From the moment they met, love was in the cards


Several years ago, Heather Klein was performing in a show called “Beshert” (“Destiny”) at Congregation Beth Am in Los Altos Hills, acting out the real-life stories of couples who met and fell in love. When she caught the eye of her boyfriend of just seven months in the audience and saw him beaming at her, she thought, “I think you’re my beshert.”

She was right about that. Klein married Eli Segall on May 17 in Las Vegas, where they now live. It also happens to be where Klein, 34, grew up and where her parents still reside. And it’s where Segall, 33, landed a job as a business reporter at the Las Vegas Sun three years ago, before they were even engaged. Talk about destiny.

When they met in December 2010, Segall was living in Campbell and writing for the Silicon Valley Business Journal. Klein, a classically trained opera singer, was working as a cantorial soloist and b’nai mitzvah tutor and performing for Jewish audiences, frequently in Yiddish, a language she started learning as an adult. (She has bachelor’s and master’s degrees in vocal performance from the San Francisco Conservatory of Music.)

Eli Segall and Heather Klein, happily married in Las Vegas photo/adam frazer

Their winter meeting in San Francisco appears to have been beshert, as well. Segall was with a friend at a SoMa restaurant and ran into a woman he knew. Klein stopped by the restaurant around the same time to promote an upcoming gig — she said she might have driven on by had she not found parking right in front — and it turned out she knew the same woman.

Introductions were made all around. The whole interaction didn’t last long. But it was enough time for Segall to take note of Klein’s curly hair, and the 5’3” Klein to take note of his 6’2” height. She hoped Segall would call, even though he was too nervous to ask for her number in the moment.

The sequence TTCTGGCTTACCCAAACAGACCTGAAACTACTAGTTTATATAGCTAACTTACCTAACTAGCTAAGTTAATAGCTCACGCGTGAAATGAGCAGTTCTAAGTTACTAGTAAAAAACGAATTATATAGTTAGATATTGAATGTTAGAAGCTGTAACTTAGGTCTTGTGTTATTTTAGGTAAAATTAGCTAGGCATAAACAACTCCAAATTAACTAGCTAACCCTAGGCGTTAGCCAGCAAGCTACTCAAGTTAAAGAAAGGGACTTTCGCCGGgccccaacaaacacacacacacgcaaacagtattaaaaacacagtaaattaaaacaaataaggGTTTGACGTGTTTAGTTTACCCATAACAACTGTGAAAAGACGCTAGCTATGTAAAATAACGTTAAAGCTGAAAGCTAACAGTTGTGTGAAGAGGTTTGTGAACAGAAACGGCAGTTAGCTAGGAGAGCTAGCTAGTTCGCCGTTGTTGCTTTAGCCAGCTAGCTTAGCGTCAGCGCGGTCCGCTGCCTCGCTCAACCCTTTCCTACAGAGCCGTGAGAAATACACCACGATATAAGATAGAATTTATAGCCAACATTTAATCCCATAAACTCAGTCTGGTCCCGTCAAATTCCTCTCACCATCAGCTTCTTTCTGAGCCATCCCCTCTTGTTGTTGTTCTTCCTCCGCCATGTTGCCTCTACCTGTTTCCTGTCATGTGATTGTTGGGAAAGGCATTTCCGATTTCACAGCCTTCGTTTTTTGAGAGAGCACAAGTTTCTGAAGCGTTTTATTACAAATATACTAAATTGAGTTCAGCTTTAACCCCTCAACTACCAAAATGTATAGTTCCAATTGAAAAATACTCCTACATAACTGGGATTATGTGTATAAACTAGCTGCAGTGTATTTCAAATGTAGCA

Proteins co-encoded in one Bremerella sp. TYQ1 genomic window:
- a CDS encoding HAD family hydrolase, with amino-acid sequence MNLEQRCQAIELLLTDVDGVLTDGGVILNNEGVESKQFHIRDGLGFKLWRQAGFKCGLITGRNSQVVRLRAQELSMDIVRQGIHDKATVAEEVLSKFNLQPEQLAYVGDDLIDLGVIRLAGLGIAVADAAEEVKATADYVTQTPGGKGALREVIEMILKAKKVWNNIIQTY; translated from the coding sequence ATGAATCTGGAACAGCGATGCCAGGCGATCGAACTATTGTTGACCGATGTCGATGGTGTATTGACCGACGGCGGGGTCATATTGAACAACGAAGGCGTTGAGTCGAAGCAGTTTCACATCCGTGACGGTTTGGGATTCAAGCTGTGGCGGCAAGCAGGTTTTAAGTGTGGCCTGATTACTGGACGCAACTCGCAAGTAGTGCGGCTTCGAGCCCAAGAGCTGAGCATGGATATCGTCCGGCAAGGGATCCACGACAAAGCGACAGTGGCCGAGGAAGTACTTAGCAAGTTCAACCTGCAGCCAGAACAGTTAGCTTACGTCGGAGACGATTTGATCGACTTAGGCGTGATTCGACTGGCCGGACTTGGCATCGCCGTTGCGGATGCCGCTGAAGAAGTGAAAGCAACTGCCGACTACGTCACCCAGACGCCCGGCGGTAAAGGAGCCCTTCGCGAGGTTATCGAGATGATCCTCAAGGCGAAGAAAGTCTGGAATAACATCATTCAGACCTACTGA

Segall eventually worked up his courage and emailed her, and they met at a Palo Alto Starbucks before going to dinner at a Thai place nearby. Two more dates followed. But then Klein had to leave for a monthlong residency to study Jewish music in Budapest.

She and Segall stayed in touch online, and he asked her out on their fourth date before she returned home.

“Heather is a very positive, upbeat person, and if I’m angry or upset or stressed out, she can always have me looking at both sides and bring me back to reality,” said Segall. “She has an infectious personality and is so warm that I just want to be around her and not leave her side.”

Klein said that her artistic temperament makes her a little oversensitive at times, and “Eli easily pulls me out of it.” Furthermore, “the fact that he loves his family as much as I do [mine]” is another reason she fell for him.

“We also know how passionate the other is about our career and really want to help each other move forward,” she said.

Klein, whose new position is cantorial soloist at Temple Sinai in Las Vegas, said she will continue to book gigs in the Bay Area, her home for 16 years before moving last month.

For three years the couple kept up a long-distance relationship, with frequent visits back and forth. They picked out a ring in the fall of 2013, but Segall wanted to formally propose and couldn’t find the right time; whenever Klein came to visit him in Las Vegas, they’d spend much of the time with her parents, and when Segall came to see her in the Bay Area, the same would happen with visits to his family in Los Gatos.

Finally, the day after Christmas in 2013, they went for a run in Los Gatos, and he gave her the ring afterward while they were sitting on a bench. “That was the last place I thought he was going to ask me,” Klein said.

They married in Las Vegas with Rabbi Avi Schulman of Fremont’s Temple Beth Torah officiating. During the ceremony, the rabbi wrapped the couple in the tallit of Klein’s late grandfather.

“He had met Eli within the first three months of our relationship, and considering that he had very strong opinions about people, when he said he liked him right away, my parents’ and my jaw dropped,” said Klein. He died within a few months of that meeting.

Schulman uttered the priestly blessing so only they could hear.

“I’m not religious at all, but that was an incredibly special, spiritual moment,” said Segall. “It was electrifying.”

Unions features a recently married couple with an interesting story. If you want to share your tale, or want to nominate a couple married within the last year, contact [email protected]

Alix Wall
Alix Wall

Alix Wall is a contributing editor to J. She is also the founder of the Illuminoshi: The Not-So-Secret Society of Bay Area Jewish Food Professionals and is writer/producer of a documentary-in-progress called "The Lonely Child."